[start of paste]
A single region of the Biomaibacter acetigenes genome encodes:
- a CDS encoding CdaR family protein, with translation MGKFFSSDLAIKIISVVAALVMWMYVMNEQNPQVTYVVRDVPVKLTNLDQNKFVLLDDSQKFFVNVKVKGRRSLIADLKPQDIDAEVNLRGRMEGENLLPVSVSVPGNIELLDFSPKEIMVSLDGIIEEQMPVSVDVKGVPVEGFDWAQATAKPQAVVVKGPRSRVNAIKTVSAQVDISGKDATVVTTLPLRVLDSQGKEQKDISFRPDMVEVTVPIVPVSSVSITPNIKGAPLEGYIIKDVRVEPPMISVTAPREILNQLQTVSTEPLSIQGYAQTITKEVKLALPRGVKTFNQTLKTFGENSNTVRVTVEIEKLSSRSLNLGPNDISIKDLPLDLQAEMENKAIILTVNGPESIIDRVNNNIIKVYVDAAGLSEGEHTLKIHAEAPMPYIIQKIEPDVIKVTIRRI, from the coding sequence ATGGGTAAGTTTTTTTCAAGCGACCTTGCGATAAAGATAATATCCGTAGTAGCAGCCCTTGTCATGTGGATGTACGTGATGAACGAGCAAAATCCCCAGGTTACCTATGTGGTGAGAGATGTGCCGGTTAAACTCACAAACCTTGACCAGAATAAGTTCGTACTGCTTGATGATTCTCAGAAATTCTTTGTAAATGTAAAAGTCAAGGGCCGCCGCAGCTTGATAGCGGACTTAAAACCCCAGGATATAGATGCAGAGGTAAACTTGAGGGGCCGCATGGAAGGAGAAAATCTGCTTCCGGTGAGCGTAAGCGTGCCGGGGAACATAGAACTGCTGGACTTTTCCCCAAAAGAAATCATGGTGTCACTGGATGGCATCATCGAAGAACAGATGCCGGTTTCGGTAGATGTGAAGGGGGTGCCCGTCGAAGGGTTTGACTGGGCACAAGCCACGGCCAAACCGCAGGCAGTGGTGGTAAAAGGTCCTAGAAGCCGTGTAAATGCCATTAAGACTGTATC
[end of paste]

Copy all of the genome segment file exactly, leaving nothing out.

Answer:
A single region of the Biomaibacter acetigenes genome encodes:
- a CDS encoding CdaR family protein, with translation MGKFFSSDLAIKIISVVAALVMWMYVMNEQNPQVTYVVRDVPVKLTNLDQNKFVLLDDSQKFFVNVKVKGRRSLIADLKPQDIDAEVNLRGRMEGENLLPVSVSVPGNIELLDFSPKEIMVSLDGIIEEQMPVSVDVKGVPVEGFDWAQATAKPQAVVVKGPRSRVNAIKTVSAQVDISGKDATVVTTLPLRVLDSQGKEQKDISFRPDMVEVTVPIVPVSSVSITPNIKGAPLEGYIIKDVRVEPPMISVTAPREILNQLQTVSTEPLSIQGYAQTITKEVKLALPRGVKTFNQTLKTFGENSNTVRVTVEIEKLSSRSLNLGPNDISIKDLPLDLQAEMENKAIILTVNGPESIIDRVNNNIIKVYVDAAGLSEGEHTLKIHAEAPMPYIIQKIEPDVIKVTIRRI, from the coding sequence ATGGGTAAGTTTTTTTCAAGCGACCTTGCGATAAAGATAATATCCGTAGTAGCAGCCCTTGTCATGTGGATGTACGTGATGAACGAGCAAAATCCCCAGGTTACCTATGTGGTGAGAGATGTGCCGGTTAAACTCACAAACCTTGACCAGAATAAGTTCGTACTGCTTGATGATTCTCAGAAATTCTTTGTAAATGTAAAAGTCAAGGGCCGCCGCAGCTTGATAGCGGACTTAAAACCCCAGGATATAGATGCAGAGGTAAACTTGAGGGGCCGCATGGAAGGAGAAAATCTGCTTCCGGTGAGCGTAAGCGTGCCGGGGAACATAGAACTGCTGGACTTTTCCCCAAAAGAAATCATGGTGTCACTGGATGGCATCATCGAAGAACAGATGCCGGTTTCGGTAGATGTGAAGGGGGTGCCCGTCGAAGGGTTTGACTGGGCACAAGCCACGGCCAAACCGCAGGCAGTGGTGGTAAAAGGTCCTAGAAGCCGTGTAAATGCCATTAAGACTGTATC